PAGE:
Survey highlights need for more help with back pain

The care that occupational health professionals offer to NHS staff suffering from back problems has improved since 2008, but gaps still remain around the advice and information that staff are able to access, the latest national clinical audit of back pain has revealed.

The triennial audit by the Royal College of Physicians has highlighted that it is essential for all NHS staff to be given good advice about back pain by their OH department.

Musculoskeletal (MSD) problems such as back pain account for 40% of sickness absences among NHS staff and cost approximately £400 million per year, it added.

Compared with the last audit in 2008, the care and management of staff suffering from back problems had improved. However, in half of the 5,524 cases – 53% of whom were nurses – included in the audit, sufferers required clearer information about back pain.

For example, this included that, in most cases, back pain was likely to get better spontaneously and it was important to return to work as soon as possible. This advice should apply, the audit stressed, even if a patient was experiencing some pain.

“There has been a revolution in the way we manage back pain and there is now good evidence to show that what you do in the early stages is very important – in most cases, the sooner you get moving and doing your ordinary activities, the sooner you will get back to normal,” said Dr Julia Smedley, lead consultant on the audit.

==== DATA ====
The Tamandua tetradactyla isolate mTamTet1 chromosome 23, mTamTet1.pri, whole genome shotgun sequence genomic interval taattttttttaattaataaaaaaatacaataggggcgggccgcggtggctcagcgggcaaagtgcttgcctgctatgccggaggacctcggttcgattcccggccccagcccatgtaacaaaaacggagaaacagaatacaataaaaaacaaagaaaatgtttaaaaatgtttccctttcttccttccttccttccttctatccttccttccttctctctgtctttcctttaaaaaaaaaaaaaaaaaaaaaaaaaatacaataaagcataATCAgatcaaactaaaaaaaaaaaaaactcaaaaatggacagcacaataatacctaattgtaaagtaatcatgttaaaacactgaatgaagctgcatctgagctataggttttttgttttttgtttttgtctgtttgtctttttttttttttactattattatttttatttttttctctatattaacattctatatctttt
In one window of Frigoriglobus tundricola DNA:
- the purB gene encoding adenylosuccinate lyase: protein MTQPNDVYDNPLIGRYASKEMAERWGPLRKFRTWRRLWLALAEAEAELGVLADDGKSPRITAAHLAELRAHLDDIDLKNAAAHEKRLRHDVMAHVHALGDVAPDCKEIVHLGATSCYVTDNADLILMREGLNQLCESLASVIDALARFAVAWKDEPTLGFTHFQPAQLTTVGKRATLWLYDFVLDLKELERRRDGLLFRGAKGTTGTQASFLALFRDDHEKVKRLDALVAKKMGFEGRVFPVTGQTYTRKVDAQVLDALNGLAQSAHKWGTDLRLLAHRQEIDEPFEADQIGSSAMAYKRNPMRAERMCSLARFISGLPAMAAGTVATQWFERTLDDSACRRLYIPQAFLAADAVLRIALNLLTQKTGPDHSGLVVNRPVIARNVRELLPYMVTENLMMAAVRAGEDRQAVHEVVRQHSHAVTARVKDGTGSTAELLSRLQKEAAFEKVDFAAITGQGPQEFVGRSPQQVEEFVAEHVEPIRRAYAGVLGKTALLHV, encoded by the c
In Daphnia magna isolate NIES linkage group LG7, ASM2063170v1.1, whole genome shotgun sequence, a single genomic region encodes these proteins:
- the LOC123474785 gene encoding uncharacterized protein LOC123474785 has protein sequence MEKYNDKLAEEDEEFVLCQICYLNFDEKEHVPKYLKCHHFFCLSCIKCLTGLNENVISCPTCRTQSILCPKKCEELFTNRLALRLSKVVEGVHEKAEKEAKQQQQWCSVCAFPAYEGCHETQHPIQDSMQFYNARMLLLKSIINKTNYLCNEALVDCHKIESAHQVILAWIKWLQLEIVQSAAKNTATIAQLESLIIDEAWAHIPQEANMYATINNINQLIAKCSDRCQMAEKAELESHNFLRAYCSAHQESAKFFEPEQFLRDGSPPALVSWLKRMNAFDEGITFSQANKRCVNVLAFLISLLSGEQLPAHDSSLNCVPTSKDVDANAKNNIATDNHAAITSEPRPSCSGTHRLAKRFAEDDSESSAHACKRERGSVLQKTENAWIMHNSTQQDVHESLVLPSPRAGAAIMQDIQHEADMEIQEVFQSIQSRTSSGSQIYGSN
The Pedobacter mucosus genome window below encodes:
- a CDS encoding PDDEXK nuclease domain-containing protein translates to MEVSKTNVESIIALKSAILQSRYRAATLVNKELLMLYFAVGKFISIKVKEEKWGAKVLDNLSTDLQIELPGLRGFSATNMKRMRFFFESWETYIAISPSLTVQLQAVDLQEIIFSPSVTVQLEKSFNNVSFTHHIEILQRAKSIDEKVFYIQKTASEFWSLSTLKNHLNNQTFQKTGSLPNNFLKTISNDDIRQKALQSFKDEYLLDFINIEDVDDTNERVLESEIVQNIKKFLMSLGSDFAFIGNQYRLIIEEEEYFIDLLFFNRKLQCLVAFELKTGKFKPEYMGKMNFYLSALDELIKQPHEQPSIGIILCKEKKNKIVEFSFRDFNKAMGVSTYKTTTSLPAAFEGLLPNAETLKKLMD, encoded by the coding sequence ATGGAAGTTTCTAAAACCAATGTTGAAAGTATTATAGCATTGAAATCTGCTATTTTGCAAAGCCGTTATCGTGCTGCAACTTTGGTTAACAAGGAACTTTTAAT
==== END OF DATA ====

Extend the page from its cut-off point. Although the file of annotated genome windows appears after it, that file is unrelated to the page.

The audit also revealed that:




  • 59% had taken time off sick because of their back pain;
  • 87% of consultations encouraged patients, where appropriate, to stay at work despite residual pain; and
  • 95% of the consultations resulted, where appropriate, in practical advice to managers about the adjustments they could make so that their staff could remain in, or return to, work.

In a separate study, health service provider Nuffield Health has argued that half of UK workers have suffered from back pain in the past year, with one in five taking time off work as a result.

A study of 1,600 16- to 65-year-olds found that the majority of sufferers had a long-term condition. Of those who had experienced back pain in the past 12 months, one-third had lived with the condition for more than a year, a quarter for more than two years, and 15% for more than five years.

One in five said that back pain interfered with their work and home life “most days”, with one in 20 saying they lived in constant pain. For those aged over 55, that figure doubled to one in 10.

Almost half of those surveyed said that they had sought treatment via their GP, but one-third said they had failed to find a successful solution.

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